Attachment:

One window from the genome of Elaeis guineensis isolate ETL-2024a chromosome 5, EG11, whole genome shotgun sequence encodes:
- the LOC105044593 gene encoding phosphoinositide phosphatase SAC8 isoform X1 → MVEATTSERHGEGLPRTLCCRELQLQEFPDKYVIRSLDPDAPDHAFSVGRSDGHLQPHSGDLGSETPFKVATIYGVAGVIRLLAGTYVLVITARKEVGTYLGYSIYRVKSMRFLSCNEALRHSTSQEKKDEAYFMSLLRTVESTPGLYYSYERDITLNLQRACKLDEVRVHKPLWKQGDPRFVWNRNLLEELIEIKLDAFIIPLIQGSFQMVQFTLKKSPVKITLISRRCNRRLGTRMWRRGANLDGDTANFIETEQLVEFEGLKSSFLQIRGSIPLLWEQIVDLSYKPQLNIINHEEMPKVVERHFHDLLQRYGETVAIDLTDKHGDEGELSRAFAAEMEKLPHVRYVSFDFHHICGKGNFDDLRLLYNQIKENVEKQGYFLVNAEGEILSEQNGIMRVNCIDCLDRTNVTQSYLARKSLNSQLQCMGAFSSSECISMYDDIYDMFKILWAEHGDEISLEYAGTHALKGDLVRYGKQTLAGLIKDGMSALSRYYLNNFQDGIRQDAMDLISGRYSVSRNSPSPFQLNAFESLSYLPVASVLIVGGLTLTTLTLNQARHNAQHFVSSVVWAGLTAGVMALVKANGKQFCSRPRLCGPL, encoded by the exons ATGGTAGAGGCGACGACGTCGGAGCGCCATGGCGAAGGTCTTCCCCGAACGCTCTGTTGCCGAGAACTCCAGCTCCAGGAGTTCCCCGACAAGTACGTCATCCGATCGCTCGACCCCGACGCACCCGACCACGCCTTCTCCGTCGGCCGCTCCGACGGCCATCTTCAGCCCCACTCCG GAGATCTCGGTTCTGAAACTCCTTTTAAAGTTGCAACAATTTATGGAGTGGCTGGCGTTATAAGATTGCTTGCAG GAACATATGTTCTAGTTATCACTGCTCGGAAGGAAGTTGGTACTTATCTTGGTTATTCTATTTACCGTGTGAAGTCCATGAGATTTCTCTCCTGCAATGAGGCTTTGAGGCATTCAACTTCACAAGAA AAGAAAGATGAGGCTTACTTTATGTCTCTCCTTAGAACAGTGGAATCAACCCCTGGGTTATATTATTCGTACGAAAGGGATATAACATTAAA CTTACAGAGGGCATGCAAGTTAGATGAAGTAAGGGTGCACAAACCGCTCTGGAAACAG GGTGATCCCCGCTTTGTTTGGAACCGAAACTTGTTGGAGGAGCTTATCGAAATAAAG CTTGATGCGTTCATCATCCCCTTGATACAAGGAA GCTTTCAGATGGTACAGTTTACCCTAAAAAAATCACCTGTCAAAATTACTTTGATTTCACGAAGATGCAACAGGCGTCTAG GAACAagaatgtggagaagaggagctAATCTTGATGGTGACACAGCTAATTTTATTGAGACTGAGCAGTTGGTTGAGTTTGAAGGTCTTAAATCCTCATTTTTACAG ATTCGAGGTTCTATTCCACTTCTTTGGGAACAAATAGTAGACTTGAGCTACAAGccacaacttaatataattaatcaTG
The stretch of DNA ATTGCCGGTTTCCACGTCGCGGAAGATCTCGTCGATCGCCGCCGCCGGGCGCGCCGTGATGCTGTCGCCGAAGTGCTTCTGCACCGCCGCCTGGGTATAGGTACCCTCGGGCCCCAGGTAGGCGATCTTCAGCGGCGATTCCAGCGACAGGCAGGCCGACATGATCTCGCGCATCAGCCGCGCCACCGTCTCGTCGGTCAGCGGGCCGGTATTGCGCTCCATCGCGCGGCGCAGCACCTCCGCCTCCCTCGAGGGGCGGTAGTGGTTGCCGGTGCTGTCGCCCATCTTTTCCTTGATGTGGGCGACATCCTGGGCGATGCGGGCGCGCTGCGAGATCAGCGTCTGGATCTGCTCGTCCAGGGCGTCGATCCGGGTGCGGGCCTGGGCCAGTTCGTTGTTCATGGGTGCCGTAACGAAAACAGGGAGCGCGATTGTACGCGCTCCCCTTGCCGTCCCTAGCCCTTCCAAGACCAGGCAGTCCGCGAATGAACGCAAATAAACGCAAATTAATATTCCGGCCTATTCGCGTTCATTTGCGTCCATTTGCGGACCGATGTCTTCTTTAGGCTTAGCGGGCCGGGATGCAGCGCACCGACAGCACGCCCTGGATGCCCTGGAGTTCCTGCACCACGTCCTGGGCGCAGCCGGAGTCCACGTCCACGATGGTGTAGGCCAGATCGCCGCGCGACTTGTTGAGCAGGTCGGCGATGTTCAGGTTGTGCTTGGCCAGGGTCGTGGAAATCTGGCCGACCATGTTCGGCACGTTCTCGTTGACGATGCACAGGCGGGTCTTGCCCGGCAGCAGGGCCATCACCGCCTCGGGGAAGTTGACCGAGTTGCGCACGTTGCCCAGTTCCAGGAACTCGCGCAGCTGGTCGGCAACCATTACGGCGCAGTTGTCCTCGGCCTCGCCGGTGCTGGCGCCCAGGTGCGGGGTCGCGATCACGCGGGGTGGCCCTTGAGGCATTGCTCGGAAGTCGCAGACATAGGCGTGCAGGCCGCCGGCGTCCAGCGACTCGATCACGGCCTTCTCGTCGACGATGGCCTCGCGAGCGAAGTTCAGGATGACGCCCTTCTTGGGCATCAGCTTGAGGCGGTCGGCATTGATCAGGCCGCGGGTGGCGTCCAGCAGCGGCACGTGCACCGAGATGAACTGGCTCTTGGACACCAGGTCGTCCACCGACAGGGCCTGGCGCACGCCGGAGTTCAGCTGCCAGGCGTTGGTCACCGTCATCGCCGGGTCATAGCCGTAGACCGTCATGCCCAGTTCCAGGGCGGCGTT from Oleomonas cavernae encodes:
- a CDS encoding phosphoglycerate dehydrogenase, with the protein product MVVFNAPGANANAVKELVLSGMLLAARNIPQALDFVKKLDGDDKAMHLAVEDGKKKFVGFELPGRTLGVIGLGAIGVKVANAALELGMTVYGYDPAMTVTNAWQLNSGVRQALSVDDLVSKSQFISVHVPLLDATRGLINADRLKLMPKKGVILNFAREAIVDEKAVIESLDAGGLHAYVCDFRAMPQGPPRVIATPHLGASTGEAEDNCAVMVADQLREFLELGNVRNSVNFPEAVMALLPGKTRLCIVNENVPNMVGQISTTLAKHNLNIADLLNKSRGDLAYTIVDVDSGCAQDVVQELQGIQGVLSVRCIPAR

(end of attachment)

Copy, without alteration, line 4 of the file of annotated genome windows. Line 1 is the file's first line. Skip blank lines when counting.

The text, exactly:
- a CDS encoding phosphoglycerate dehydrogenase, with the protein product MVVFNAPGANANAVKELVLSGMLLAARNIPQALDFVKKLDGDDKAMHLAVEDGKKKFVGFELPGRTLGVIGLGAIGVKVANAALELGMTVYGYDPAMTVTNAWQLNSGVRQALSVDDLVSKSQFISVHVPLLDATRGLINADRLKLMPKKGVILNFAREAIVDEKAVIESLDAGGLHAYVCDFRAMPQGPPRVIATPHLGASTGEAEDNCAVMVADQLREFLELGNVRNSVNFPEAVMALLPGKTRLCIVNENVPNMVGQISTTLAKHNLNIADLLNKSRGDLAYTIVDVDSGCAQDVVQELQGIQGVLSVRCIPAR